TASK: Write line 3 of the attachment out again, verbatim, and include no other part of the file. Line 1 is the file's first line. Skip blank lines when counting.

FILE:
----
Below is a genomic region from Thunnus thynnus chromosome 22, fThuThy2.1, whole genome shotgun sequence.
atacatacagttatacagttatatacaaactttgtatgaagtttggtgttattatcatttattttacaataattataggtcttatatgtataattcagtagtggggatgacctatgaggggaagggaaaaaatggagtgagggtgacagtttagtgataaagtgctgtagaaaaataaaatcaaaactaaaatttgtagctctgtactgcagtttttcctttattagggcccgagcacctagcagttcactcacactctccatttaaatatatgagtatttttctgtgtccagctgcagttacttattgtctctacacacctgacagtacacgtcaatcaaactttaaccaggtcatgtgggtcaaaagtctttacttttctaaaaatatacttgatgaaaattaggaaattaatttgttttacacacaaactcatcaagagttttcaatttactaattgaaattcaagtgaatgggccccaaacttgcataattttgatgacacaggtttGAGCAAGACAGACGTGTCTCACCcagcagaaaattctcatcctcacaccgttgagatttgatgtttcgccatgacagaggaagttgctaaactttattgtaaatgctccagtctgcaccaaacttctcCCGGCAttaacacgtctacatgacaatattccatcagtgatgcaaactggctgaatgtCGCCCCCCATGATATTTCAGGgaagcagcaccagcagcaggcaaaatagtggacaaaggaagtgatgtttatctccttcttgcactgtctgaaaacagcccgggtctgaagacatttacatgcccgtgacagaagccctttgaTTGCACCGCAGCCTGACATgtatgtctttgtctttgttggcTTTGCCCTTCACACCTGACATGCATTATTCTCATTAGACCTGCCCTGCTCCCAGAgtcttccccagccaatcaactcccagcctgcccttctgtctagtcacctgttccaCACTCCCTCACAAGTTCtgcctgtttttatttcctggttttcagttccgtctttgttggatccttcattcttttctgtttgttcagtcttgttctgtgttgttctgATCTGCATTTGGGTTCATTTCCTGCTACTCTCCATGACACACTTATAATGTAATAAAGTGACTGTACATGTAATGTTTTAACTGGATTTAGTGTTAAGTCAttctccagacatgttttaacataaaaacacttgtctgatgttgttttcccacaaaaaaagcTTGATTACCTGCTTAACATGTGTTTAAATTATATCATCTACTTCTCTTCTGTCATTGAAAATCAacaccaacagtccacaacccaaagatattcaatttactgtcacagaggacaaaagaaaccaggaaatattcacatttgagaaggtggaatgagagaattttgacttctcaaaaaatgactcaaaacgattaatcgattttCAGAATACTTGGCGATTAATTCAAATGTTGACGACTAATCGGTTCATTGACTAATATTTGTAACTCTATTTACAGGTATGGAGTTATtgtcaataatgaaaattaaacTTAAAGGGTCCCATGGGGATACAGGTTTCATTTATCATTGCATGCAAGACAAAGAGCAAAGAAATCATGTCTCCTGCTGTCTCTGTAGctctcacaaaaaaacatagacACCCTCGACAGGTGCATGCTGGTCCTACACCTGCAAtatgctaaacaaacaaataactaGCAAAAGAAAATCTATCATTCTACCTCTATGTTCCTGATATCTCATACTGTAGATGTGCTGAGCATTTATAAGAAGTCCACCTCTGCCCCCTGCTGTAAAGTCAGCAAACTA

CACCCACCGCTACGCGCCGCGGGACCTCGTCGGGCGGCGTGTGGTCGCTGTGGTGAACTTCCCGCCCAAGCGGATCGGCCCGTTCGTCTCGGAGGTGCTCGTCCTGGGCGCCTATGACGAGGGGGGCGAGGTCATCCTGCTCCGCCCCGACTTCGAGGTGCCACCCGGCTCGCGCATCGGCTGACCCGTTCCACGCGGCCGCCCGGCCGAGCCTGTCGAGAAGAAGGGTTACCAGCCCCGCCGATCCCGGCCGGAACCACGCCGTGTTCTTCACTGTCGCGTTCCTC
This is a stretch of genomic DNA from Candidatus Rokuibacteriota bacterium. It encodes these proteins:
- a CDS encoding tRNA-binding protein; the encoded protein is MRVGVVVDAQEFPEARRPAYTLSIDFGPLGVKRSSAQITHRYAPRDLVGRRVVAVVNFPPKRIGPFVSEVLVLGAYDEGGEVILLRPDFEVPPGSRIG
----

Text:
CACCCACCGCTACGCGCCGCGGGACCTCGTCGGGCGGCGTGTGGTCGCTGTGGTGAACTTCCCGCCCAAGCGGATCGGCCCGTTCGTCTCGGAGGTGCTCGTCCTGGGCGCCTATGACGAGGGGGGCGAGGTCATCCTGCTCCGCCCCGACTTCGAGGTGCCACCCGGCTCGCGCATCGGCTGACCCGTTCCACGCGGCCGCCCGGCCGAGCCTGTCGAGAAGAAGGGTTACCAGCCCCGCCGATCCCGGCCGGAACCACGCCGTGTTCTTCACTGTCGCGTTCCTC